Vin Scully, a baseball legend among legends, passed away earlier this week at the ripe age of 94. Like millions of other Angelenos and grateful fans around the world, I am deeply thankful to have enjoyed his magnificent voice for so many years. And there’s a travel angle as well: it nearly bankrupted him early in his career.
Remembering Vin Scully, A Baseball Legend And Personal Hero
Ask any LA Dodgers fan about Vin Scully and they will tell you their own story. Everyone has a story. Mine is not so different than so many others. My grandfather, a huge Dodgers fan (as long as they were winning), introduced me to him from a young age. Before each game was broadcast on TV, we’d tune into Vin Scully on his big stereo radio in his den and just listen.
Even from an early age I recognized his riveting voice and remarkable eloquence.
My grandpa would take my brother and me to Dodgers games and he’d bring the radio along, like so many other fans, and we munched on peanuts and listened to Vin as we watched the game. His voice was synonymous with summer and with the innocence of youth and the ties that unite us.
Vin Scully brought a diverse city together. What always struck me when attending Dodgers games is that the fans were just as diverse as the city. There were no blacks and browns and whites…just blue: Dodgers fans coming together to root for their team. Scully’s clairvoyance knitted communities together and encouraged a more perfect union by modeling the virtues of benevolence, kindness, and a subtle yet powerful celebration of progress.
Like when Hank Aaron broke Babe Ruth’s home run record in 1974:
“What a marvelous moment for baseball. What a marvelous moment for Atlanta and the State of Georgia. What a marvelous moment for the country and the world. A Black man is getting a standing ovation in the Deep South for breaking a record of an all-time baseball idol.”
As I grew older, I appreciated more and more his golden voice and his remarkable ability to make just about anything interesting. My teenage years were marked by a fervent following of the Los Angeles Dodgers. I’d come home from school, turn on the VCR, and replay my VHS recording of Game 1 of the 1988 World Series over and over again. Scully’s call of Gibson’s ninth inning, game-winning home run continues to bring me goosebumps.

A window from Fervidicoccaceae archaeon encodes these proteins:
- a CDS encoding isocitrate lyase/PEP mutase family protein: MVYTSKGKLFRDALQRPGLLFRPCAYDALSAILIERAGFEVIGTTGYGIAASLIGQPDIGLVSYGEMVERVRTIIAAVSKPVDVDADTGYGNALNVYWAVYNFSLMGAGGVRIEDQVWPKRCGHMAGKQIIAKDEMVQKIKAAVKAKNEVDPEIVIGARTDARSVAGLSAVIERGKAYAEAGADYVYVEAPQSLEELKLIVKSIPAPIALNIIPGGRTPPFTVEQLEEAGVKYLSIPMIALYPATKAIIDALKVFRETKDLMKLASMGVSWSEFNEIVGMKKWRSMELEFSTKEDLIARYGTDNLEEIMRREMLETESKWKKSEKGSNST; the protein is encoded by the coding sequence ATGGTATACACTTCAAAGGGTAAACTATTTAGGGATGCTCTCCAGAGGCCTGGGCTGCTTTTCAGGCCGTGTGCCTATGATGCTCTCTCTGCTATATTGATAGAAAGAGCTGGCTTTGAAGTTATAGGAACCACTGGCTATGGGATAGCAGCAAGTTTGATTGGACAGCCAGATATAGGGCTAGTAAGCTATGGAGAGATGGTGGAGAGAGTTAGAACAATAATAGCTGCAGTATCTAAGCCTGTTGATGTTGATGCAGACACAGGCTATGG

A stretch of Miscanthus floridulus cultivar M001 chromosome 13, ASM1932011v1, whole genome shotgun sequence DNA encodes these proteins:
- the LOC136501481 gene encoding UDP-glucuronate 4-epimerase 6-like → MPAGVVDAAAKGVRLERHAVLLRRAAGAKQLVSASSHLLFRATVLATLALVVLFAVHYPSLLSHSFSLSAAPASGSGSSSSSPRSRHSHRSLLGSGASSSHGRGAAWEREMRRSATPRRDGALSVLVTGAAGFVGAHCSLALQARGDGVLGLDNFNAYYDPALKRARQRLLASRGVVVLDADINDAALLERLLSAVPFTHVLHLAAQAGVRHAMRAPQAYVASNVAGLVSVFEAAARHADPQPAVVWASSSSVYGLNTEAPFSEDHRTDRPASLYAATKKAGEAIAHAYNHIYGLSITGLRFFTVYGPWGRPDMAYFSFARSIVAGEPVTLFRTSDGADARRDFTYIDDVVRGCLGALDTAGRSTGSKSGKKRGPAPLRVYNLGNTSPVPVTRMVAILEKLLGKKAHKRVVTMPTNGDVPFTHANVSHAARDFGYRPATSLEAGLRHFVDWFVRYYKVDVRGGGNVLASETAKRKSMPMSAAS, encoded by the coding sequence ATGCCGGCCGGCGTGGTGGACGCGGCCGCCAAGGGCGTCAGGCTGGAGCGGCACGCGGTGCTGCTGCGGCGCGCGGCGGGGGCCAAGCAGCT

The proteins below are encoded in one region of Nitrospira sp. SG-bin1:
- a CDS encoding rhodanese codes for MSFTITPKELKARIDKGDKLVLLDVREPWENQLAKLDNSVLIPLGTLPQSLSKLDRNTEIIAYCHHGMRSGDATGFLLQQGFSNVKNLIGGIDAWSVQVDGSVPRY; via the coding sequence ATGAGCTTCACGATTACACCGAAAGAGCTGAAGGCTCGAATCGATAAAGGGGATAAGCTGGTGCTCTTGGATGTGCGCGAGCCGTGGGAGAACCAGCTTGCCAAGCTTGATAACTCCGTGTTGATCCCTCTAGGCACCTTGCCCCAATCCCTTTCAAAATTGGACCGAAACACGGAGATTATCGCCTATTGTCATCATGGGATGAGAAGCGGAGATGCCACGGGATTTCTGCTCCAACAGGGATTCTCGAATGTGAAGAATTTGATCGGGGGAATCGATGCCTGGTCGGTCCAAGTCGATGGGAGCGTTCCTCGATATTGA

“High fly ball to deep right field. She is gone!”
And then a pause. A long pause. The perfect pause. So we could all take it and even from my living room 25 years after the fact, I could feel the pulse of Dodger Stadium.
And then this:
“In a year that has been so improbable, the impossible has happened.”
Something Vin And I Shared
Sadly, I never had the chance to meet him. I always dreamed of it…but time like an ever-rolling stream bears all its sons away. Scully was born in 1927 and began broadcasting in 1950, still 22 years old. The infant stages of this blog, then in the form of a podcast, also began at age 22 for me and with all sincerity I hope to be at this as long as Scully. Scully was a natural from the start…I hope to learn from him and others and better grow into my roll as a communicator. But he saw his chosen vocation as a high calling, as do I every time I publish a story with my name on it.
Vin Scully And Travel
Oh yes, and the travel angle. Vin’s father was a traveling salesman. He died when Scully was only four years old. My other grandfather died when my father was seven. He also grew up without a father and I’m so thankful that my father has seen me grow up and is still with us today.
I wonder what would have happened, though, if Scully’s father had lived? What if instead of entertaining himself with the radio in the evening, Scully hung out with his dad? What if he became a traveling salesman instead of a sportscaster? I’m sure he would have been wildly successful, but the world may never have heard his voice.
Scully was a man after my own heart, preferring just to do his job (call games) and not the mundane paperwork that sometimes accompanies it. Early on in his career, he almost went broke because he repeatedly failed to fill out his expense reports. Reminds me of someone…*cough*.
Vin went out at the top of his game, which few people are so fortunate to do. You never want to retire too early, but you also don’t want to stay too long and sort of it lose from the booth (like the dear former Lakers broadcast Chick Hearn, who is another hero of mine but probably stayed onboard a couple seasons too long).
In his final years, Vin stopped traveling with the team, first only traveling to western states and finally only within California. He also cut back the number of innings he did on the radio…simulcasts are much more difficult because dead air is tougher on radio (not that dead air was a problem for Vin, but it took a lot more effort).
It’s a reminder that we will slow down too and that we should enjoy our ability to travel now.
I’m so thankful for Vin Scully and his impact on my life. Truly, he has impacted millions, bringing Los Angeles together and elevating our discourse through his life’s work. In losing Vin, we have lost a great treasure.
top image: LA Dodgers